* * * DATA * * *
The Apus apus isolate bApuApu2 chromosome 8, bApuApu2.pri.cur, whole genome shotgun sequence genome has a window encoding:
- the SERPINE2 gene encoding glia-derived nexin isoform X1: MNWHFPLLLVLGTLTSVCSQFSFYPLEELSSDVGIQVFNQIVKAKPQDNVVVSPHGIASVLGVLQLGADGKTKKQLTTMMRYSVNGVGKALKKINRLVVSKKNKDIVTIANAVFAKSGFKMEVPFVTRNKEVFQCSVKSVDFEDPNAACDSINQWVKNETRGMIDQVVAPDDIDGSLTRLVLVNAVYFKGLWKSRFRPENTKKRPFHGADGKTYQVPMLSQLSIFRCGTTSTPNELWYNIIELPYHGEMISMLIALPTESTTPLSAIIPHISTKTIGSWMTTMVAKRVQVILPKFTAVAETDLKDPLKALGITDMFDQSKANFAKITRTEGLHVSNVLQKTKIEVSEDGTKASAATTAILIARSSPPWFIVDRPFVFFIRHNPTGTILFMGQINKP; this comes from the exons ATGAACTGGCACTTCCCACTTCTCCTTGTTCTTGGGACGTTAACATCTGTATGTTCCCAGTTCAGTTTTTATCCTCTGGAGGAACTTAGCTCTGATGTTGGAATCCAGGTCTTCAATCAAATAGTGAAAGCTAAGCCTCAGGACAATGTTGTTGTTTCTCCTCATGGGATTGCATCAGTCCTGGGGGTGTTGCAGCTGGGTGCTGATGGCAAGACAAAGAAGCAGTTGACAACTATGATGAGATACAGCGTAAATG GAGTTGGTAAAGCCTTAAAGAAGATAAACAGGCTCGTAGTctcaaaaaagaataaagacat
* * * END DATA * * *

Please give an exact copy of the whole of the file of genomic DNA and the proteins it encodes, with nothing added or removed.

The Apus apus isolate bApuApu2 chromosome 8, bApuApu2.pri.cur, whole genome shotgun sequence genome has a window encoding:
- the SERPINE2 gene encoding glia-derived nexin isoform X1: MNWHFPLLLVLGTLTSVCSQFSFYPLEELSSDVGIQVFNQIVKAKPQDNVVVSPHGIASVLGVLQLGADGKTKKQLTTMMRYSVNGVGKALKKINRLVVSKKNKDIVTIANAVFAKSGFKMEVPFVTRNKEVFQCSVKSVDFEDPNAACDSINQWVKNETRGMIDQVVAPDDIDGSLTRLVLVNAVYFKGLWKSRFRPENTKKRPFHGADGKTYQVPMLSQLSIFRCGTTSTPNELWYNIIELPYHGEMISMLIALPTESTTPLSAIIPHISTKTIGSWMTTMVAKRVQVILPKFTAVAETDLKDPLKALGITDMFDQSKANFAKITRTEGLHVSNVLQKTKIEVSEDGTKASAATTAILIARSSPPWFIVDRPFVFFIRHNPTGTILFMGQINKP; this comes from the exons ATGAACTGGCACTTCCCACTTCTCCTTGTTCTTGGGACGTTAACATCTGTATGTTCCCAGTTCAGTTTTTATCCTCTGGAGGAACTTAGCTCTGATGTTGGAATCCAGGTCTTCAATCAAATAGTGAAAGCTAAGCCTCAGGACAATGTTGTTGTTTCTCCTCATGGGATTGCATCAGTCCTGGGGGTGTTGCAGCTGGGTGCTGATGGCAAGACAAAGAAGCAGTTGACAACTATGATGAGATACAGCGTAAATG GAGTTGGTAAAGCCTTAAAGAAGATAAACAGGCTCGTAGTctcaaaaaagaataaagacat